Amanda Glaze is a professor of science education at Georgia Southern University. Before that she spent roughly a decade teaching K-12 in Georgia and Alabama. She has spent her entire teaching career in the South.
Event Appearances (5)
A house on solid ground: science and faith in the evangelical South
Invited Address Samford University, Birmingham, AL
Mind and Soul: Intersections of Science and faith in the Push for Science Literacy
Invited Address University of Tyler Texas Darwin Week, Tyler, TX
Reflections of an Evangelical Evolutionary Biologist: Walking in a World of Science and Faith
Invited Address University of Tyler Texas Darwin Week, Tyler, TX
Can science and faith truly co-exist?
Invited Address Agricultural College, Tifton, GA
Laboring for science, laboring for souls: obstacles and approaches to teaching and learning evolution in the Southeastern United States
Invited Address with Respondent Panel Smithsonian Institution Broader Social Impacts Committee, Washington, D.C.
Research Grants (4)
Expanding the Teaching and Understanding of Diverse Evolutionary Studies (ETUDES)
A Level Three Late-Stage Design & Development Proposal to NSF DRPK12
2024 (in progress)
Supporting local teacher professional learning in authentic contexts in coastal Georgia
MyGeorgia COAST $9,802
GS Robert Noyce Teacher Scholarship Program
NSF Robert Noyce Scholarship Program Track 1 $1,198,404
Learning Evolution Through Human and Non-Human Case Studies
A level II Late Stage and Development grant for NSF-DRPK12 $1,082,238
Leveraging Communities of Practice as Professional Learning Communities in Science, Technology, Engineering, Math (STEM) EducationEducation Sciences
2020 In the modern educational era, there is an increasing focus on Science, Technology, Engineering and Math (STEM) education. Innovation and workforce preparation play a large role in the push to increase scientific literacy, thinking skills and high-skilled personnel. However, there are ongoing issues with reforming education to meet these goals as well as the recruitment and retention of students in these fields.
The Generalized Acceptance of EvolutioN Evaluation (CAENE) 3.0: Enhancement and Validation of a New Measure of AcceptanceJournal of Higher Education Theory and Practice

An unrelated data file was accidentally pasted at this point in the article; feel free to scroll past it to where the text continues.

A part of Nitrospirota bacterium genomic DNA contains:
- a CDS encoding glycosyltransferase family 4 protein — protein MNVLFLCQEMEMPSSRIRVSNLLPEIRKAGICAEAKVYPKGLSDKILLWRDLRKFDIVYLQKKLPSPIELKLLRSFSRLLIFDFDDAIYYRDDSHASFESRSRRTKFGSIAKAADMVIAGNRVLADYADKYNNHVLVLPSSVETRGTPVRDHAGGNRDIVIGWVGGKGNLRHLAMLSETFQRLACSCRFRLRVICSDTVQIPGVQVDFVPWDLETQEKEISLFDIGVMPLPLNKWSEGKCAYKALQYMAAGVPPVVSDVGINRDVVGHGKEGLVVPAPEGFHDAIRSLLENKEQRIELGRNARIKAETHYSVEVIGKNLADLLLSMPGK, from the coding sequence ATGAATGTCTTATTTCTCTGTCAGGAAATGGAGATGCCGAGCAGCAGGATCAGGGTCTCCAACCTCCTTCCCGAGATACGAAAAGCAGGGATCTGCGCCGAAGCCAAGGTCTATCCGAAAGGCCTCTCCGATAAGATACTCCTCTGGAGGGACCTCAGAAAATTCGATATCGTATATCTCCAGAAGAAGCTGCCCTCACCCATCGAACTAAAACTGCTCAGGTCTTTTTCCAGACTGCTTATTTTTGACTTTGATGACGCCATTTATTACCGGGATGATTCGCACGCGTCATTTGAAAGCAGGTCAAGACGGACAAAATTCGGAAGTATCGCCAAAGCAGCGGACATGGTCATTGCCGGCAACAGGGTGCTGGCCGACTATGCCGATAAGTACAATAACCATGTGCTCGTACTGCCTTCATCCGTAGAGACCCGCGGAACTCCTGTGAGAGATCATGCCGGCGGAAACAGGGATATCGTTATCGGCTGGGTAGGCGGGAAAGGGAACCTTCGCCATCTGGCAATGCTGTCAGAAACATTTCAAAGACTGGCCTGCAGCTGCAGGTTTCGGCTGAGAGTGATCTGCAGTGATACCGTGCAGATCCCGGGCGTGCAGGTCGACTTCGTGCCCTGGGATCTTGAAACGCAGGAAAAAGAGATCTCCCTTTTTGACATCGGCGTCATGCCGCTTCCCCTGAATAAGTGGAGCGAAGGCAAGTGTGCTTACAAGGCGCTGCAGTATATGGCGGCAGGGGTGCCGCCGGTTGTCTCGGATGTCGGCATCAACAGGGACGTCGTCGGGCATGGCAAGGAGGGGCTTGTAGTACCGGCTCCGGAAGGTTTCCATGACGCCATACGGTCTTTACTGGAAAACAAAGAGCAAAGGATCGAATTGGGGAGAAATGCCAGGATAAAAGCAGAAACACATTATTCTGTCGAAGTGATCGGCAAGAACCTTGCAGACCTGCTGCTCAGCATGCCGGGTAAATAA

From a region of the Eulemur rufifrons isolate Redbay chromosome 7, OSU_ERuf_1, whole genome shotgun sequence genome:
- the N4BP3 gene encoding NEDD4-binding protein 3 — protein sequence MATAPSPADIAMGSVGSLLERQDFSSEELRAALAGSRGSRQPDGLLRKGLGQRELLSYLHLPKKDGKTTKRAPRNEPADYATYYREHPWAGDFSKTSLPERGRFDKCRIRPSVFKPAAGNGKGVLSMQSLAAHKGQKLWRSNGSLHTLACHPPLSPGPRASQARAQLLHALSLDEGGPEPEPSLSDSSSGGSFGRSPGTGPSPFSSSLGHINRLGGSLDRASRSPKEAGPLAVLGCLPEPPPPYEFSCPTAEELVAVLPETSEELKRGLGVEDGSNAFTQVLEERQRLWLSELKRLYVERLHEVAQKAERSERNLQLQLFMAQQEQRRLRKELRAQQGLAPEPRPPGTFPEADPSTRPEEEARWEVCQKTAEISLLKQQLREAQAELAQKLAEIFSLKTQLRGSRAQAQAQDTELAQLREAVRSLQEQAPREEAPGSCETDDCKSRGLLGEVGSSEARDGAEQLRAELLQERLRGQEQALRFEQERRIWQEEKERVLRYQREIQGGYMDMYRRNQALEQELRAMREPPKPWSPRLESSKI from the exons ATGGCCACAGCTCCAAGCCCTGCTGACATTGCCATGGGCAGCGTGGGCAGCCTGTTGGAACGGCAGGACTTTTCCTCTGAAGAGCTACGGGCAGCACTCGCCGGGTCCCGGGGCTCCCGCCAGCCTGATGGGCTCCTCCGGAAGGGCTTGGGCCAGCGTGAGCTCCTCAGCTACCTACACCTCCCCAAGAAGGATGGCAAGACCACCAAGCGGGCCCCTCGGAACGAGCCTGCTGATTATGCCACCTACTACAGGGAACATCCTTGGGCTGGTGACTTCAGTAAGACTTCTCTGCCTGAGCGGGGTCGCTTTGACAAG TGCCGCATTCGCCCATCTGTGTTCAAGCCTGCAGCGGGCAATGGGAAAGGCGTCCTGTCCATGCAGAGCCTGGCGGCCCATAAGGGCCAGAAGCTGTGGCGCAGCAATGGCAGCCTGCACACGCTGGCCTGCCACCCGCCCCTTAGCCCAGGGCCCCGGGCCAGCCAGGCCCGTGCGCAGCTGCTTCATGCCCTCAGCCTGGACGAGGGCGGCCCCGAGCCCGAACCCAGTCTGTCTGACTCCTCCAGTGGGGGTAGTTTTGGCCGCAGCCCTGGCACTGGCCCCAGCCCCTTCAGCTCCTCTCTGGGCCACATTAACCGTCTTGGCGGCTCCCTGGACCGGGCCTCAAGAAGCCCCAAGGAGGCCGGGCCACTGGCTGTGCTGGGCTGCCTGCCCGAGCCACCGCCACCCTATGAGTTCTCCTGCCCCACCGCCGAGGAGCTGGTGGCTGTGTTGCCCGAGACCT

2020 This study builds upon existing analysis of validity and reliability wherein the instrument performed at statistically strong levels in high school and post-secondary applications (Smith, Snyder & Devereaux, 2016). In response to concerns with prior validation, the researchers added items to address extremes in the Rasch person-item continuum, removed Rasch model mis fitting items, collapsed two correlated items, and conducted further analysis of construct (convergent) validity through comparison to two existing measures of acceptance.
Evolution education is a complex landscapeNature Ecology & Evolution
2019 Researchers in various contexts have long struggled with an apparent disconnect between an individual’s level of understanding of biological evolution and their acceptance of it as an explanation for the history and diversity of life. Here, we discuss the main factors associated with acceptance of evolution and chart a path forward for evolution education research.
Acceptance, Understanding & Experience: Exploring Obstacles to Evolution Education among Advanced Placement TeachersThe American Biology Teacher
2019 Students in the United States who wish to begin early enrollment in college-level coursework often turn to Advanced Placement (AP) secondary coursework such as AP Biology as an accelerated option. As such, it is expected that those teachers who are responsible for the AP Biology courses hold an advanced level of subject-area expertise that extends to topics that are often seen as controversial in K–12 classrooms, including evolution.
Teaching and Learning Science in the 21st Century: Challenging Critical Assumptions in Post-Secondary ScienceEducation Sciences
Amanda L Glaze
2018 It is widely agreed upon that the goal of science education is building a scientifically literate society. Although there are a range of definitions for science literacy, most involve an ability to problem solve, make evidence-based decisions, and evaluate information in a manner that is logical. Unfortunately, science literacy appears to be an area where we struggle across levels of study, including with students who are majoring in the sciences in university settings. One reason for this problem is that we have opted to continue to approach teaching science in a way that fails to consider the critical assumptions that faculties in the sciences bring into the classroom. These assumptions include expectations of what students should know before entering given courses, whose responsibility it is to ensure that students entering courses understand basic scientific concepts, the roles of researchers and teachers, and approaches to teaching at the university level. Acknowledging these assumptions and the potential for action to shift our teaching and thinking about post-secondary education represents a transformative area in science literacy and preparation for the future of science as a field.